Dupes are one of those problems that keep IT managers up at night. The larger your database, the worse the problem usually is, says Ramesh Menon, a director at Identity Systems, which provides identity searching and matching software for organizations such as AT&T, FedEx, and the Internal Revenue Service.
Unfortunately, nobody knows how big their problem is, he says. “If anybody tells you 'I have exactly 2.7 percent duplicates in my customer database,' they are wrong.”
There's no magic bullet, either. Menon says the solution lies in using data matching technology to isolate “the golden record,” a singular view of information across multiple data repositories. Even then, the hardest part may be getting all the vested parties in an organization to agree on what data they're willing to share, as well as what constitutes a match.
“Two different sections of the same organization may have completely different definitions of what a match or duplicate contact is,” he says. “These kinds of integrations fall apart because people can't agree about who owns the data or what information can be exchanged with others.”
4. When data decays
Remember text-based adventure games such as Zork? Apparently, somebody somewhere is still making these things. Worse, they're using data that's equally ancient.
MailChimp co-founder Ben Chestnut tells the story of an old-school games developer that used MailChimp’s e-marketing service to contact 10,000 previous customers, alerting them that he'd finally finished version two. Most of the addresses were at least 10 years old -- some of them Hotmail accounts discarded so long ago that Microsoft was using the addresses as spam traps. Within a day, all MailChimp e-mail was blacklisted by Hotmail's spam filter.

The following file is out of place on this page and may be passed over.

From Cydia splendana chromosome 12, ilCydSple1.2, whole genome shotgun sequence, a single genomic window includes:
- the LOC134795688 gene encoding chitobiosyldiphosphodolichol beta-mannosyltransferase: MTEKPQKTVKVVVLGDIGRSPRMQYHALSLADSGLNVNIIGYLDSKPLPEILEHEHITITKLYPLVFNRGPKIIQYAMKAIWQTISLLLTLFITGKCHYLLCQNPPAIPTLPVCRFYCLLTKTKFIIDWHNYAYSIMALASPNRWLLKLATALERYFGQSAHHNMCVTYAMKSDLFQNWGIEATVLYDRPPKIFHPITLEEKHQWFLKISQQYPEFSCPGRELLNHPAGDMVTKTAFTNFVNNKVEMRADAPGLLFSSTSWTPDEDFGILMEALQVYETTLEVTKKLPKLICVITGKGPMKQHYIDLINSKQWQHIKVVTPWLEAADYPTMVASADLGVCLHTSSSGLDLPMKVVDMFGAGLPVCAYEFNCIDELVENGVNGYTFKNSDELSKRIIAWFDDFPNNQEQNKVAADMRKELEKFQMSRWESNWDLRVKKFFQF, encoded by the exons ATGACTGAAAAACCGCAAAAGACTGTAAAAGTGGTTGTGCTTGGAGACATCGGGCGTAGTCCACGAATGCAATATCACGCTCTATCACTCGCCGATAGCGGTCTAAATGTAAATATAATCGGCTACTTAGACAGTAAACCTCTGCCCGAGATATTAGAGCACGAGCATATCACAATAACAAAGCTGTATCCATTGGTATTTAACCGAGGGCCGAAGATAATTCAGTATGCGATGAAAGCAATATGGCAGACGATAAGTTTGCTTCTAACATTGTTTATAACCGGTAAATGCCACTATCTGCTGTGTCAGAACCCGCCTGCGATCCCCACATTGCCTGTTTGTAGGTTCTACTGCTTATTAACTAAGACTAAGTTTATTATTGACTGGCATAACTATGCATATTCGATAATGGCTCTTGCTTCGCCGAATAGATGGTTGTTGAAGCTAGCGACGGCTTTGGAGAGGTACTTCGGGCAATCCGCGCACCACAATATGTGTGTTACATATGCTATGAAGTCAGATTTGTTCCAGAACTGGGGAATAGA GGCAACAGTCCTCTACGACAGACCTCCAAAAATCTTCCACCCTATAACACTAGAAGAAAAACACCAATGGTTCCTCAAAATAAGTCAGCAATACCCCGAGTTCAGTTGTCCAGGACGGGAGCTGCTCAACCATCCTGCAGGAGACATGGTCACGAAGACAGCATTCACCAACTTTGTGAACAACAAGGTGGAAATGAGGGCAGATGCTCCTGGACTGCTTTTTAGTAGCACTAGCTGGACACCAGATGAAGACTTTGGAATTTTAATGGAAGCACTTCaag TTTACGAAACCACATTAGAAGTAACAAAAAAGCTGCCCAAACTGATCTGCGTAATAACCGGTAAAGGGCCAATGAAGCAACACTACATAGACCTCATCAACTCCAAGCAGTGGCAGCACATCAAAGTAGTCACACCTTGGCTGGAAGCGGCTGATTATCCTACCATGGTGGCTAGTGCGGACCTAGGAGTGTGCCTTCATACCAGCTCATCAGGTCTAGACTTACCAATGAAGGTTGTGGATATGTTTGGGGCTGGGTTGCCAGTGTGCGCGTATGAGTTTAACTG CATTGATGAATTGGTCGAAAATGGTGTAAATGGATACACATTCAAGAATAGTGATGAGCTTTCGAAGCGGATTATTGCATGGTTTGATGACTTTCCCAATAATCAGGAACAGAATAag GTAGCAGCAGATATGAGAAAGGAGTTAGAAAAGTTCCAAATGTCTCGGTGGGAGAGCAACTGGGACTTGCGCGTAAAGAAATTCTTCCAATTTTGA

Fortunately for MailChimp, the developer had kept pristine records, down to the IP address each customer had used to download his games. That's what saved them, says Chestnut. “We fired off a quick note to Hotmail's abuse desk -- proved they were legitimate customers, just old. The next day we got delisted. That's pretty rare.”
All data ages quickly, but contact data ages faster than most.
“You have to make the assumption that data decays like a radioactive sample,” says Informatica's Parthasarathi. “You have to go into every system and periodically update it.”
Jigsaw.com, an online contacts database geared toward sales professionals, takes a Wiki-style approach to data cleansing. Its 335,000 members get points for uploading their own contacts to Jigsaw and correcting others. Every record must be complete, and if Jigsaw users enter information that's incorrect or old, they lose points. Members spend their points by buying information for people they want to reach.
Jigsaw CEO Jim Fowler says an Atlanta-based technology company recently asked his firm to compare its contacts databases to Jigsaw's and weed out the bad data.
“They had 40,000 records,” he says. “Only 65 percent of them were current and 100 percent were incomplete. We're finding that most of our corporate customers have sets of data so cruddy no one can match to them. Corporations spend millions on CRM, and it's amazing how bad that data is.”
The real value is not the data itself, but the ability to keep up with how quickly it changes.
“The power of Jigsaw is complete data and self-cleansing,” says Fowler. “If our self-correcting mechanisms don't work, we're just another crappy data company.”